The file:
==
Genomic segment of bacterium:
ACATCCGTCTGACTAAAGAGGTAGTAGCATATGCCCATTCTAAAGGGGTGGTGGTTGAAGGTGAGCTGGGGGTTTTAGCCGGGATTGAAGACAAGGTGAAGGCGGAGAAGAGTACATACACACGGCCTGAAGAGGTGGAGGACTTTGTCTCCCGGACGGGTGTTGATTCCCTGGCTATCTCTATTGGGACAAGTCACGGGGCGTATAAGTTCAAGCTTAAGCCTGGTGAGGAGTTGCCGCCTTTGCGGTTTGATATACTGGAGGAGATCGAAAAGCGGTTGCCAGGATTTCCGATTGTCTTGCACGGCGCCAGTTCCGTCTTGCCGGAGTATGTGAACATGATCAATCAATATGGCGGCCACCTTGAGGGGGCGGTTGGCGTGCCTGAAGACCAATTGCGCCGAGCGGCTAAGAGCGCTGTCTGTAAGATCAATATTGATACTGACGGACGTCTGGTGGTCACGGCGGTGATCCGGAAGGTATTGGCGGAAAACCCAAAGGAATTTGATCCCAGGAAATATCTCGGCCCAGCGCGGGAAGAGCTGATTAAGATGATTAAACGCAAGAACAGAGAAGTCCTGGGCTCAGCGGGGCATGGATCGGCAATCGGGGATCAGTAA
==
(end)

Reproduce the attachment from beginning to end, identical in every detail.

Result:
Genomic segment of bacterium:
ACATCCGTCTGACTAAAGAGGTAGTAGCATATGCCCATTCTAAAGGGGTGGTGGTTGAAGGTGAGCTGGGGGTTTTAGCCGGGATTGAAGACAAGGTGAAGGCGGAGAAGAGTACATACACACGGCCTGAAGAGGTGGAGGACTTTGTCTCCCGGACGGGTGTTGATTCCCTGGCTATCTCTATTGGGACAAGTCACGGGGCGTATAAGTTCAAGCTTAAGCCTGGTGAGGAGTTGCCGCCTTTGCGGTTTGATATACTGGAGGAGATCGAAAAGCGGTTGCCAGGATTTCCGATTGTCTTGCACGGCGCCAGTTCCGTCTTGCCGGAGTATGTGAACATGATCAATCAATATGGCGGCCACCTTGAGGGGGCGGTTGGCGTGCCTGAAGACCAATTGCGCCGAGCGGCTAAGAGCGCTGTCTGTAAGATCAATATTGATACTGACGGACGTCTGGTGGTCACGGCGGTGATCCGGAAGGTATTGGCGGAAAACCCAAAGGAATTTGATCCCAGGAAATATCTCGGCCCAGCGCGGGAAGAGCTGATTAAGATGATTAAACGCAAGAACAGAGAAGTCCTGGGCTCAGCGGGGCATGGATCGGCAATCGGGGATCAGTAA